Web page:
Press Release: ASISTA Statement on USCIS Opening New HART Service Center for Humanitarian Relief


Kirsten Rambo,
Cristina Velez, 

ASISTA Statement on USCIS’s Opening of Humanitarian, Adjustment, Removing Conditions, and Travel Documents (HART) Service Center

In a major announcement, USCIS has revealed the opening of the Humanitarian, Adjustment, Removing Conditions, and Travel Documents (HART) Service Center, a brand-new addition to its Service Center Operations. HART is currently focused on humanitarian relief, specifically VAWA self-petitions (I-360),  bona fide determinations (BFDs) for U visa petitions (I-918), and reunification of refugees and asylees with their family members (I-730).  

According to USCIS, the HART Service Center will be staffed with specially-trained adjudicators for these petitions, including 150 from other service centers and an additional 330 to be hired. The Center, currently working in a hybrid setting, is planned to eventually be a fully remote operation.

The opening of this new Service Center has the potential to make real, positive change for immigrant survivors of violence. Kirsten Rambo, Executive Director of ASISTA, noted, “We welcome this news about the establishment of the new HART Service Center. The current cap on the number of U visas granted each year, and the limited resources at USCIS to process applications, has led to a truly untenable situation in which survivors of domestic violence, sexual assault, and other crimes wait many, many years for the relief they deserve. These egregious wait times only compound existing trauma for survivors and their children and extend their separation from family members abroad. We are hopeful that the new HART Service Center will help alleviate that trauma by focusing much-needed resources on providing relief to survivors more quickly and efficiently. It is our hope that this newly coordinated focus on these humanitarian cases will afford survivors much quicker access to safety, justice, and stability–all of which benefits not only survivors and their families, but also their communities and our society as a whole.”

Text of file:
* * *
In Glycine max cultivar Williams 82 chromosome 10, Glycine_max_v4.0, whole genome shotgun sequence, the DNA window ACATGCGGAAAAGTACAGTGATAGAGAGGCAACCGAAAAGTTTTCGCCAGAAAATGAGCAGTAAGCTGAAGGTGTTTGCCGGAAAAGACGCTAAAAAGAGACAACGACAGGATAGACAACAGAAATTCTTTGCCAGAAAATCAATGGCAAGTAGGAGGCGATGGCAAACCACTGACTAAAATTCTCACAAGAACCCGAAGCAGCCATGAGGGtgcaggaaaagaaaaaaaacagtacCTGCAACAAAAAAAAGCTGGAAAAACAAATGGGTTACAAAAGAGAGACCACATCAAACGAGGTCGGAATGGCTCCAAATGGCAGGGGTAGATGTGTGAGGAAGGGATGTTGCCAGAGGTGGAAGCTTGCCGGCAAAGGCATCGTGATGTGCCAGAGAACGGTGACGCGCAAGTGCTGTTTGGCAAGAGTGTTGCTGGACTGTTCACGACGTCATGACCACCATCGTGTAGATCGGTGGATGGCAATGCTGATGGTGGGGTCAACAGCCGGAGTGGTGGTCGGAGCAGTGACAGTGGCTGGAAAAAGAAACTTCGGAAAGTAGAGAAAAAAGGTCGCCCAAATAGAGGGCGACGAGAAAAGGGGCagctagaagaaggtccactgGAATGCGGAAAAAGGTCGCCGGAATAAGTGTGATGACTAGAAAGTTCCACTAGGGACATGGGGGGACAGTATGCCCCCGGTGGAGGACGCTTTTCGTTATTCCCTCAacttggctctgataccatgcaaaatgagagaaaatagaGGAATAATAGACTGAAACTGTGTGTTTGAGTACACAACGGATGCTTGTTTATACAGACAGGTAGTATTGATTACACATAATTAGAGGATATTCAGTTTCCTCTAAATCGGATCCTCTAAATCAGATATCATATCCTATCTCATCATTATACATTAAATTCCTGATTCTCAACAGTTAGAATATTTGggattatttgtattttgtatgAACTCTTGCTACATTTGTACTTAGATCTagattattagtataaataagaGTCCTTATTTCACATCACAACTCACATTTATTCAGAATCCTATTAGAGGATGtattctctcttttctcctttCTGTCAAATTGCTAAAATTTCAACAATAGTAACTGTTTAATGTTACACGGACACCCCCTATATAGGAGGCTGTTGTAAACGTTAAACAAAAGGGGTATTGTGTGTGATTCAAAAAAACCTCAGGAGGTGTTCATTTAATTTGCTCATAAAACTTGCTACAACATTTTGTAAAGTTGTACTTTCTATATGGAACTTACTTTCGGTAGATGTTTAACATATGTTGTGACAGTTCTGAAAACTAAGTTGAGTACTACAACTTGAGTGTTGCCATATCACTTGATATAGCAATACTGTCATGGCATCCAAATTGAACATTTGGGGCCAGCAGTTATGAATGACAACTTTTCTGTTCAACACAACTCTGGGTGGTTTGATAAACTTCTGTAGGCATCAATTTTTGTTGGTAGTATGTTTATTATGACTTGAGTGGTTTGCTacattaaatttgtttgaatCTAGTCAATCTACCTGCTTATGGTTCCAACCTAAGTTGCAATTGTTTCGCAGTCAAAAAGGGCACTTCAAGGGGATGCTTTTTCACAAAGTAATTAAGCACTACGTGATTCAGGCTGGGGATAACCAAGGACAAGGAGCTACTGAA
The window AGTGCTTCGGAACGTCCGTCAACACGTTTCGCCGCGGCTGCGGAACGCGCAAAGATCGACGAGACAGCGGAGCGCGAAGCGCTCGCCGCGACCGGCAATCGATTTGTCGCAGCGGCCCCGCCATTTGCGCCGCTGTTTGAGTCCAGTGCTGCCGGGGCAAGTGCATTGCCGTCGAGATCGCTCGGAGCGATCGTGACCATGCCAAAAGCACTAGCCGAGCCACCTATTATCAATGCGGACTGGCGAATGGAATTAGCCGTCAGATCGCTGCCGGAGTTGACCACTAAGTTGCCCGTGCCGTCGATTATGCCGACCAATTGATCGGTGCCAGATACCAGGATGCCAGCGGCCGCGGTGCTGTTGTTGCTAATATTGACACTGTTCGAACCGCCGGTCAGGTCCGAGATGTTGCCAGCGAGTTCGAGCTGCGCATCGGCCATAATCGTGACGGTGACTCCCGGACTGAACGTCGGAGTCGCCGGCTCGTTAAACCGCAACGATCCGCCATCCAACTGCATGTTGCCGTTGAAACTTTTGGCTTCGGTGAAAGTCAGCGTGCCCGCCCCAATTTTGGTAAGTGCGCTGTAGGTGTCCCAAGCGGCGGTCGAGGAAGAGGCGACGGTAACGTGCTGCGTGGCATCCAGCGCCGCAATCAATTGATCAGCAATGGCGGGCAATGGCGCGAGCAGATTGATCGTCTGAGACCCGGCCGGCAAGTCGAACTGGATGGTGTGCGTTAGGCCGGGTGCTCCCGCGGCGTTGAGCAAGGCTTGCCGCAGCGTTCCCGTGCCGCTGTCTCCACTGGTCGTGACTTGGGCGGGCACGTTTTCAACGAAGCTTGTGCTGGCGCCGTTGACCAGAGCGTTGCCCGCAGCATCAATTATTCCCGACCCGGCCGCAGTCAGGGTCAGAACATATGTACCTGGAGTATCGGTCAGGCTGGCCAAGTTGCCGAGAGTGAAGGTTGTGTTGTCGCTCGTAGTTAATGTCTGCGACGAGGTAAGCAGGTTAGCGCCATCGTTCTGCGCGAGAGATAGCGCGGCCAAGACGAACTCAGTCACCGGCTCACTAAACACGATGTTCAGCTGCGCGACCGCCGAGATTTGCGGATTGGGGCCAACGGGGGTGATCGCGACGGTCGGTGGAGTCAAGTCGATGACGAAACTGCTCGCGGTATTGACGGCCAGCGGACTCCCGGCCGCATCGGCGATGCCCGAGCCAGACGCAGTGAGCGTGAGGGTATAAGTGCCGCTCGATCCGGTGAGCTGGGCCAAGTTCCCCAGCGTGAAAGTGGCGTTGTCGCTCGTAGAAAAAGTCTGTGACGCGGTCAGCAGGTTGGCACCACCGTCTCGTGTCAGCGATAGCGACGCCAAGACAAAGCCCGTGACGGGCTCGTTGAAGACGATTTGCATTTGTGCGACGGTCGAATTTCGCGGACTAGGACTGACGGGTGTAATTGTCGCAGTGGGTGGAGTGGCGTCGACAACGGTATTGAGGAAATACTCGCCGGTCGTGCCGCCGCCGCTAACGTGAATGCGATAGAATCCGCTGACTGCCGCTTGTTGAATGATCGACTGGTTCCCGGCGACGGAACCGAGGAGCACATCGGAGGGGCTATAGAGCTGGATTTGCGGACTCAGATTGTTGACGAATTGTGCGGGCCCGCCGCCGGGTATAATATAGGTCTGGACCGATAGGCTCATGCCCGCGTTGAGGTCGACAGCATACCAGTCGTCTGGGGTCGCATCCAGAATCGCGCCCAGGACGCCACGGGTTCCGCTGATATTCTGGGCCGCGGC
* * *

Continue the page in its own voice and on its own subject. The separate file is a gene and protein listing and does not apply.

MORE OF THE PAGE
The immigration provisions of the Violence Against Women Act (VAWA) were designed to ensure that survivors of gender-based violence could access safety, stability, independence from abusers, and more. Over time, as backlogs and waitlists have continued to grow, survivor-based forms of immigration relief have become increasingly challenging to access, leaving survivors in precarious and often dangerous positions while they wait. The opening of the HART Service Center brings hope that the life-changing, and often life-saving protections afforded by VAWA can once again become more meaningfully accessible to survivors and their children.

Training on trauma-informed approaches will be critical for the HART Service Center’s success.  Those with experience representing or supporting immigrant survivors of gender-based violence who are interested in being part of the new Service Center should note that the HART Service Center is currently hiring and will be seeking to fill 330 newly authorized positions.

ASISTA will continue to update its members and the field as information about the HART Service Center becomes available. 

Established in 2008, ASISTA is a national leader in the movement for safety and justice for immigrant survivors of gender-based violence. ASISTA’s founders helped write the immigration provisions of the federal Violence Against Women Act (VAWA) and Victims of Trafficking and Violence Prevention Act (TVPA), affording legal status to hundreds of thousands of survivors and their children since 1994. With over 2,500 members nationwide, ASISTA’s work is focused on 1) providing expert case consultation, training, and resources to attorneys and advocates navigating the complex immigration system on behalf of survivors of gender-based violence, including intervening in specific cases as needed; 2) pushing for federal, state and local policies that ensure safety and justice for immigrant survivors; and 3) coordinating lawsuits to prevent the government from unfairly deporting survivors of violence. To learn more about ASISTA’s work, click here. Follow us on Facebook, Twitter, & Instagram.

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